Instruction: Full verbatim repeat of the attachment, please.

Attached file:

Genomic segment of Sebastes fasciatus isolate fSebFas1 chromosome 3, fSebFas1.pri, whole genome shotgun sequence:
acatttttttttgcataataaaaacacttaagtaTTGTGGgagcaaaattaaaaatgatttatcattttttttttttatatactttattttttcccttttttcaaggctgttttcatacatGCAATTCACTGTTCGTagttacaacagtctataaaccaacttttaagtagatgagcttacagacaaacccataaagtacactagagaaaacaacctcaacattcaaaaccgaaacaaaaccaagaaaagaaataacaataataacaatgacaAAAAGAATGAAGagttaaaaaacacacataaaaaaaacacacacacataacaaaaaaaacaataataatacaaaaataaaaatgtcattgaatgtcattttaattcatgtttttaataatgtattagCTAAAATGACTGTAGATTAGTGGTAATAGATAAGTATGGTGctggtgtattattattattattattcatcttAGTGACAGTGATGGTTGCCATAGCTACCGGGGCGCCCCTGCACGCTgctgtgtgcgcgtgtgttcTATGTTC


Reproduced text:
Genomic segment of Sebastes fasciatus isolate fSebFas1 chromosome 3, fSebFas1.pri, whole genome shotgun sequence:
acatttttttttgcataataaaaacacttaagtaTTGTGGgagcaaaattaaaaatgatttatcattttttttttttatatactttattttttcccttttttcaaggctgttttcatacatGCAATTCACTGTTCGTagttacaacagtctataaaccaacttttaagtagatgagcttacagacaaacccataaagtacactagagaaaacaacctcaacattcaaaaccgaaacaaaaccaagaaaagaaataacaataataacaatgacaAAAAGAATGAAGagttaaaaaacacacataaaaaaaacacacacacataacaaaaaaaacaataataatacaaaaataaaaatgtcattgaatgtcattttaattcatgtttttaataatgtattagCTAAAATGACTGTAGATTAGTGGTAATAGATAAGTATGGTGctggtgtattattattattattattcatcttAGTGACAGTGATGGTTGCCATAGCTACCGGGGCGCCCCTGCACGCTgctgtgtgcgcgtgtgttcTATGTTC